However, rural areas also have problems that are often ignored. Contrary to the belief that they avoid the problems and chaos of urban life, rural areas have problems of depopulation, isolation, and low income, which have strong repercussions. Studies show that adolescents who grow up in rural settings, compared to urban settings, are more vulnerable (Elliott and Larson, 2004; Viner et al., 2012; Smokowski et al., 2013; Jiang et al., 2016) and more likely to engage in risk behaviors such as alcohol, tobacco, or other drug use and risky sexual behaviors (Atav and Spencer, 2002). In addition, adolescents in rural settings face more barriers to accessing health resources related to mental and sexual health, including lack of transportation, lack of information about resources, confidentiality concerns, shame, and social stigma (Elliott and Larson, 2004; Curtis et al., 2011).

At the school level, for example, a high prevalence of bullying experiences has been found in rural schools (Dulmus et al., 2006), as well as more school failure compared to suburban areas and impoverished cities in the United States (Provasnik et al., 2007) and a higher incidence of inappropriate behavior during middle school (Witherspoon and Ennett, 2011). In Spain, early adolescents (11 or 12 years old) living in a rural context experience a significant transition from elementary school, a space with a reduced number of classrooms and a reference teacher, to high school, a space with a large number of classrooms and teachers. This transition produces important changes in social experiences (Weiss and Bearman, 2007) and new academic challenges. At the same time, the transition to high school offers new opportunities for extracurricular activities and the chance to develop friendships with more like-minded peers (Sussman et al., 2007).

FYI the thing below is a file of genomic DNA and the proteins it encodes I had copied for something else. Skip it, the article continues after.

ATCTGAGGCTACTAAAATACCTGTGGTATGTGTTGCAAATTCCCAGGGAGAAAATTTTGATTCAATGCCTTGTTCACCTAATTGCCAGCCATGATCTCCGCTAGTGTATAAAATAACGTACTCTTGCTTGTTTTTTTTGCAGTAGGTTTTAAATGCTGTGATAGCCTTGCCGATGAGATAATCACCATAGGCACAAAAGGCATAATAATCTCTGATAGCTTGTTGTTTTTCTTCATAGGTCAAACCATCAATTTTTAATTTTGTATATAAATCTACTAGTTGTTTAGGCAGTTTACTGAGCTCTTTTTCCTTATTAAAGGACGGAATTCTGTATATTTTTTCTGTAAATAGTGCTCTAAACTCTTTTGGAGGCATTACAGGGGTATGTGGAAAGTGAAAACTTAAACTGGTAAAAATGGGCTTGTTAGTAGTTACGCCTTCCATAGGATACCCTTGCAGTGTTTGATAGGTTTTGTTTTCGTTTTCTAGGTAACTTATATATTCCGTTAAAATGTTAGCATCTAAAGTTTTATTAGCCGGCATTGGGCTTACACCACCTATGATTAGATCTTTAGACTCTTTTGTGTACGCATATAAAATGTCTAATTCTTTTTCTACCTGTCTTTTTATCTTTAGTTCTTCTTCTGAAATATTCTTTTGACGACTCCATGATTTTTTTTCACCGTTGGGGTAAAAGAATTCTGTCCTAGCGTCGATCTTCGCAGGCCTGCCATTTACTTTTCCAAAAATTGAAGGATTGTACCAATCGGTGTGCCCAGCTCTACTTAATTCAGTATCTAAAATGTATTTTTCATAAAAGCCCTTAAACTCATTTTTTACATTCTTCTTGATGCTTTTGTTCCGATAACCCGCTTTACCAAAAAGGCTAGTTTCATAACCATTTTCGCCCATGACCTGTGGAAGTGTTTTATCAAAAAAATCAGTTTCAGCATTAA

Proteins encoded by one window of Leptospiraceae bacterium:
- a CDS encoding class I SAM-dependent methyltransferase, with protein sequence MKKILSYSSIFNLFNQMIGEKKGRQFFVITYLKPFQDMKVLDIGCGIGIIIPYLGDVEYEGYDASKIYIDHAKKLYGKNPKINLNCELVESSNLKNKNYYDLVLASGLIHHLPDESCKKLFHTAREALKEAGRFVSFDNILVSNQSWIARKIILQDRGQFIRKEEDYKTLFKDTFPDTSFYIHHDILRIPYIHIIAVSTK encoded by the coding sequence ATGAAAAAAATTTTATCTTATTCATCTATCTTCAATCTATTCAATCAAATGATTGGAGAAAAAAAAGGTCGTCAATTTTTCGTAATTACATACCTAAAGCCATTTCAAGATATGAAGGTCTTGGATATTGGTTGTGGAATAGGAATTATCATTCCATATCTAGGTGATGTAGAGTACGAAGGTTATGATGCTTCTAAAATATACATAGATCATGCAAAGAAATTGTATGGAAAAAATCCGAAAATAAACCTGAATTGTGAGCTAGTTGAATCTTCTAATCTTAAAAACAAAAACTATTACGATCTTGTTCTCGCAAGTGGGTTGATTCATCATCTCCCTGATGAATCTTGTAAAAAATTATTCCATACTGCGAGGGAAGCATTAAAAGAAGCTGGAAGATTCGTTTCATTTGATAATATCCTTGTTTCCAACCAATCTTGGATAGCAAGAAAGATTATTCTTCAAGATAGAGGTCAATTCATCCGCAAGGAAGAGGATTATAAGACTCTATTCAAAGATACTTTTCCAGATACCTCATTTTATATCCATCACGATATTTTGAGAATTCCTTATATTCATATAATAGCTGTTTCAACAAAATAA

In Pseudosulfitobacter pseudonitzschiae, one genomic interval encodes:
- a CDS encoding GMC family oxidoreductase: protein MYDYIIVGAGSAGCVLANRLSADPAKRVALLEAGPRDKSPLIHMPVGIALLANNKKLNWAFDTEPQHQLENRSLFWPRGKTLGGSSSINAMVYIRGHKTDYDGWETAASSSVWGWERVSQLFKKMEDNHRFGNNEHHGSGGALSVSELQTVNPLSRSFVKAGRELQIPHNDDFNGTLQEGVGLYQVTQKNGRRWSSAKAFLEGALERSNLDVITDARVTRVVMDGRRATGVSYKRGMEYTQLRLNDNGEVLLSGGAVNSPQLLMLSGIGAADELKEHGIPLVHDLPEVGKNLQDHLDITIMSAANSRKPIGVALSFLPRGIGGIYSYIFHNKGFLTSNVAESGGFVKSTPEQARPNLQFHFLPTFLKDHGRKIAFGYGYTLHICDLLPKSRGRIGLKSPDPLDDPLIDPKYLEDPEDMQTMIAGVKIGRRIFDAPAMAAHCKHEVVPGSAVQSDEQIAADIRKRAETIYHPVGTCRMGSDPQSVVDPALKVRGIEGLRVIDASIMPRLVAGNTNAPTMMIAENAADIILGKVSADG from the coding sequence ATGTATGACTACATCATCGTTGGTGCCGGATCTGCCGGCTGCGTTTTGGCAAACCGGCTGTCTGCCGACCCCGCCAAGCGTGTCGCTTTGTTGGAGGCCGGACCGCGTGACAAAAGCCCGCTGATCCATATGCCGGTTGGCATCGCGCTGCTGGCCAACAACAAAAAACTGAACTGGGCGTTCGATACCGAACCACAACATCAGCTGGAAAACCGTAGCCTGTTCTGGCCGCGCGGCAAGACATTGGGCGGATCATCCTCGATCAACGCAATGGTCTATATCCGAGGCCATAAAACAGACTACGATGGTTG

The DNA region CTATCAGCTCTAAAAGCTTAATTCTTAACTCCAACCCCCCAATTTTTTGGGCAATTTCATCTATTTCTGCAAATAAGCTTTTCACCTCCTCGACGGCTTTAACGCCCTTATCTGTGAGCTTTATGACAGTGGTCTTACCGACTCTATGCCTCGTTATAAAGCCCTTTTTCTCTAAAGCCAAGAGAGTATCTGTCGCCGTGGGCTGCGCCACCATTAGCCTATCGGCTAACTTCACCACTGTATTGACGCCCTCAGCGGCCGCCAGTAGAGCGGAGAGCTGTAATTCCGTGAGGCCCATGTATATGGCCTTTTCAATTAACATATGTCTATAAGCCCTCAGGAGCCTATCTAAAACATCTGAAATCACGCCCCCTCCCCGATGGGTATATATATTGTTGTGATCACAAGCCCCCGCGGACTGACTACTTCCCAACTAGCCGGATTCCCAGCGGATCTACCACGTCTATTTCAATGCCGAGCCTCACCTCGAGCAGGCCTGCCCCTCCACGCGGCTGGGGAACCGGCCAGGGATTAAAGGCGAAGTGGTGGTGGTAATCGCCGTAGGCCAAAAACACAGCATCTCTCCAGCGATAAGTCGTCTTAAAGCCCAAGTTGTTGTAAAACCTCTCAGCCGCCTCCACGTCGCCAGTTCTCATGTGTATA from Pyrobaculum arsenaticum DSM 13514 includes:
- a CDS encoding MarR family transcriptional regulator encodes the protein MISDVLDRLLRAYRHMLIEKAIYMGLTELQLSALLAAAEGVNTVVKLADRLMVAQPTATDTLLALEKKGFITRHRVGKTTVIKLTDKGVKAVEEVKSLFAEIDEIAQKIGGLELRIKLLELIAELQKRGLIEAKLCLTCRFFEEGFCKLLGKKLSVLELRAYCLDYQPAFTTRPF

However, although there is some evidence that school experiences and a sense of worth and belonging to school contribute to predicting academic achievement and adolescents’ aspirations in rural areas (Irvin et al., 2011), research on the importance of this sense of belonging has focused primarily on young people in urban or suburban settings (Irvin et al., 2011), with a shortage of research in rural contexts. In this study, we intend to fill this gap by analyzing the role of sense of belonging and shared identity in PYD in the rural school context.

The Present Study

The purpose of this study is to examine the association between GI and PYD variables and whether these relationships differ depending on the sex and the context (area where they live: urban or rural); that is, sex and context were tested as moderator variables in Study 1 and Study 2, respectively. Based on previous research, we hypothesized that: (1) there would be significant associations between GI and PYD variables; (2) GI would be higher in adolescents in a rural area; and (3) the associations hypothesized in (1) would be stronger in a rural context. We conducted two studies to test these hypotheses. In Study 1, we examined Hypothesis 1 in a sample of rural students. Moreover, we tested whether sex moderated the relationships between GI and the PYD variables. Study 2 was an extended replication of Study 1, but it included a new sample of rural students, as well as a sample of urban students, in order to determine whether the context plays a moderator role in the relationships between GI and PYD variables.

Method: Study 1

Participants

The sample is composed of 246 students in 8th (N = 114) and 9th grades (N = 130), aged between 12 and 16 years old (M = 13.90; SD = 0.860); 4.1% of the participants are 12 years old, 27.2% are 13 years old, 46.7% are 14 years old, 19.5% are 15 years old, and 2.4% are 16 years old. Of the total sample, 48.8% are girls, and 51.2% are boys.

The participants belong to three public High Schools (School 1 = 85; School 2 = 60; School 3 = 101) in the province of Teruel, an area in northeastern Spain. All the 8th and 9th grade students in these three schools participated in the study. These high schools were selected through non-probability convenience sampling, and they share the following characteristics: the students who attend these three schools come from rural towns with populations of less than eight inhabitants per km.2; they come from towns that are isolated from each other, with populations mainly over 65 years old and a high level of depopulation.

Measures

Group Identification